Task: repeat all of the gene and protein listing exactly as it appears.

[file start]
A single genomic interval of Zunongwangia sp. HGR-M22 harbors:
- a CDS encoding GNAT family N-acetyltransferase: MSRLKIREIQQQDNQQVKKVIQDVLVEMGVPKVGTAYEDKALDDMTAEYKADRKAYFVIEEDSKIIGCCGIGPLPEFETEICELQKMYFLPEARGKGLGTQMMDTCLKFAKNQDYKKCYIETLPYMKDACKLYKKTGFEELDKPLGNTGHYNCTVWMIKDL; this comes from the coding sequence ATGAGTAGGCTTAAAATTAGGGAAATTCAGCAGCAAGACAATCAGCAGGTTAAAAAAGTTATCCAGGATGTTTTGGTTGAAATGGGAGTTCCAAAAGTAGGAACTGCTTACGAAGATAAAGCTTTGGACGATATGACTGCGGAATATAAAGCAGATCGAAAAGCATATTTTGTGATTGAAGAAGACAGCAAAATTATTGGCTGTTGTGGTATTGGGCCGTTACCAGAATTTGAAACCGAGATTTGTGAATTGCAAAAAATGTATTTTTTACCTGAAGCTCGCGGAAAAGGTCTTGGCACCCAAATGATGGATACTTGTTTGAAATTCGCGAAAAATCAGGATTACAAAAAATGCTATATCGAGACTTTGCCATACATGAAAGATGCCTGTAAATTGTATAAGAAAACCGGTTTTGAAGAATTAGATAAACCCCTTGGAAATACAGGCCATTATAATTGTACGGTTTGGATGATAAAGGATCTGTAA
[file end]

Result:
A single genomic interval of Zunongwangia sp. HGR-M22 harbors:
- a CDS encoding GNAT family N-acetyltransferase: MSRLKIREIQQQDNQQVKKVIQDVLVEMGVPKVGTAYEDKALDDMTAEYKADRKAYFVIEEDSKIIGCCGIGPLPEFETEICELQKMYFLPEARGKGLGTQMMDTCLKFAKNQDYKKCYIETLPYMKDACKLYKKTGFEELDKPLGNTGHYNCTVWMIKDL; this comes from the coding sequence ATGAGTAGGCTTAAAATTAGGGAAATTCAGCAGCAAGACAATCAGCAGGTTAAAAAAGTTATCCAGGATGTTTTGGTTGAAATGGGAGTTCCAAAAGTAGGAACTGCTTACGAAGATAAAGCTTTGGACGATATGACTGCGGAATATAAAGCAGATCGAAAAGCATATTTTGTGATTGAAGAAGACAGCAAAATTATTGGCTGTTGTGGTATTGGGCCGTTACCAGAATTTGAAACCGAGATTTGTGAATTGCAAAAAATGTATTTTTTACCTGAAGCTCGCGGAAAAGGTCTTGGCACCCAAATGATGGATACTTGTTTGAAATTCGCGAAAAATCAGGATTACAAAAAATGCTATATCGAGACTTTGCCATACATGAAAGATGCCTGTAAATTGTATAAGAAAACCGGTTTTGAAGAATTAGATAAACCCCTTGGAAATACAGGCCATTATAATTGTACGGTTTGGATGATAAAGGATCTGTAA